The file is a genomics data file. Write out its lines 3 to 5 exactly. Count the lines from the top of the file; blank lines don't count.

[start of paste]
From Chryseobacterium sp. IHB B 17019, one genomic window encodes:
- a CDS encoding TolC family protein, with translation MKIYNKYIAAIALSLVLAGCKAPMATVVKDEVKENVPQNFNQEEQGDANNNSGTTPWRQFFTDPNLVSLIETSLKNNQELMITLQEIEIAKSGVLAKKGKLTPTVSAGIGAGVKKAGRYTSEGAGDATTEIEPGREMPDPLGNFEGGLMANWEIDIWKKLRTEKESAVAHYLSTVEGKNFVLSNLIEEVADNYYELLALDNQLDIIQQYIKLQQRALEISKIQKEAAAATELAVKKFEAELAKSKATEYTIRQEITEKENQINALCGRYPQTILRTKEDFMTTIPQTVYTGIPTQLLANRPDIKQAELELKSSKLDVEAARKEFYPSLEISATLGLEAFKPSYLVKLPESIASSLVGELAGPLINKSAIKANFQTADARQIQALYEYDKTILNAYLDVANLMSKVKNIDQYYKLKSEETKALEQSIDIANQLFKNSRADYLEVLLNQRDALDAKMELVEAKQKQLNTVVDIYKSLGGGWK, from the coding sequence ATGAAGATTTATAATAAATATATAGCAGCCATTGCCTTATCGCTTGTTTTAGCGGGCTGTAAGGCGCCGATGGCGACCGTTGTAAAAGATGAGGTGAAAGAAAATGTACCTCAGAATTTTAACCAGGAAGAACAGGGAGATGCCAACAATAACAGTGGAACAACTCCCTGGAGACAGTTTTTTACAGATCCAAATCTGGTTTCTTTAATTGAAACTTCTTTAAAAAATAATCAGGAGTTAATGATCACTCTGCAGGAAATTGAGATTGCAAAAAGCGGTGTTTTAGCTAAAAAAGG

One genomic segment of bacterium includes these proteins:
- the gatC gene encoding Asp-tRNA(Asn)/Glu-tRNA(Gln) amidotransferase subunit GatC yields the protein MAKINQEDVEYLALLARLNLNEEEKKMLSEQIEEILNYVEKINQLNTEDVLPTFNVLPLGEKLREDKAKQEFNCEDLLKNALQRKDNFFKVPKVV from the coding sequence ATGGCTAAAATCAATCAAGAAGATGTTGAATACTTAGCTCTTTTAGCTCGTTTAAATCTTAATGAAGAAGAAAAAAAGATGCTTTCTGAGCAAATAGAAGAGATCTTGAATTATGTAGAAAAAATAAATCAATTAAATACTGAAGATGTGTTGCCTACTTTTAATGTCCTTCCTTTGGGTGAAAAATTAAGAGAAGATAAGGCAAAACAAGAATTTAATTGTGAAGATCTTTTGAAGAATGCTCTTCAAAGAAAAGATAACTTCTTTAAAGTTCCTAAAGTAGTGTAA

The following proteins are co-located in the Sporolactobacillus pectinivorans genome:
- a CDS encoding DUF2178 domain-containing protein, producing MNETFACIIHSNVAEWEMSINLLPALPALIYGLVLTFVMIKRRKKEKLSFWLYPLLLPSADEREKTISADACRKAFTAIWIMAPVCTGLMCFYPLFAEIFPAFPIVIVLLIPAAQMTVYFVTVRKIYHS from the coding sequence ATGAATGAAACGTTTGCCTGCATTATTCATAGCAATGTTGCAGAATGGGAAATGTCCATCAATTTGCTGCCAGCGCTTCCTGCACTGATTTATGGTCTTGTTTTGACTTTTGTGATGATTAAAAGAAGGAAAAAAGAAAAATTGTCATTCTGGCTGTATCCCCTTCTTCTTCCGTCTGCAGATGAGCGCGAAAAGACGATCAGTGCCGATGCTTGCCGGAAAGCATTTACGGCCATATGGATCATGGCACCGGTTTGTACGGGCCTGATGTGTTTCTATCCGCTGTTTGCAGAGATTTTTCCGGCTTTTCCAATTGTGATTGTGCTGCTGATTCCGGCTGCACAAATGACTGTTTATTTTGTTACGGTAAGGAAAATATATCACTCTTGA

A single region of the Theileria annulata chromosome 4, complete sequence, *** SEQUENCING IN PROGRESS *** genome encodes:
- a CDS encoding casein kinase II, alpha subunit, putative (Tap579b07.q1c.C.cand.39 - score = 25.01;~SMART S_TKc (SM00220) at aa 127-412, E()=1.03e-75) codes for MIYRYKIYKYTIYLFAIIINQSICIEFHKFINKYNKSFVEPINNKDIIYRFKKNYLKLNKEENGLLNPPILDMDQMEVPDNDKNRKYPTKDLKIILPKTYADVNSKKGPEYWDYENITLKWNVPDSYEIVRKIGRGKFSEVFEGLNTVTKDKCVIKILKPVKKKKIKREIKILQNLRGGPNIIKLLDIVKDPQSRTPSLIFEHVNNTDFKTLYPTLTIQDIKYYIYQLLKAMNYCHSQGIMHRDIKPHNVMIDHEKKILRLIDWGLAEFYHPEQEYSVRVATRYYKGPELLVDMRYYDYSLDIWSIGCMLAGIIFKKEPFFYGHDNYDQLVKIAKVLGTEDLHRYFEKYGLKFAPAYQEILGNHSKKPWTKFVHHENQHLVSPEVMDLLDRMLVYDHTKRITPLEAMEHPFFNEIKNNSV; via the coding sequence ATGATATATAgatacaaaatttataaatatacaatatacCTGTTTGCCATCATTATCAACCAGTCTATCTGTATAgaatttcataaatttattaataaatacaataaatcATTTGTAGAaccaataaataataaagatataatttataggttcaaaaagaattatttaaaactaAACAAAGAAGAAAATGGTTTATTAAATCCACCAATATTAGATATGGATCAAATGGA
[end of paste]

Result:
One genomic segment of bacterium includes these proteins:
- the gatC gene encoding Asp-tRNA(Asn)/Glu-tRNA(Gln) amidotransferase subunit GatC yields the protein MAKINQEDVEYLALLARLNLNEEEKKMLSEQIEEILNYVEKINQLNTEDVLPTFNVLPLGEKLREDKAKQEFNCEDLLKNALQRKDNFFKVPKVV from the coding sequence ATGGCTAAAATCAATCAAGAAGATGTTGAATACTTAGCTCTTTTAGCTCGTTTAAATCTTAATGAAGAAGAAAAAAAGATGCTTTCTGAGCAAATAGAAGAGATCTTGAATTATGTAGAAAAAATAAATCAATTAAATACTGAAGATGTGTTGCCTACTTTTAATGTCCTTCCTTTGGGTGAAAAATTAAGAGAAGATAAGGCAAAACAAGAATTTAATTGTGAAGATCTTTTGAAGAATGCTCTTCAAAGAAAAGATAACTTCTTTAAAGTTCCTAAAGTAGTGTAA

The following proteins are co-located in the Sporolactobacillus pectinivorans genome: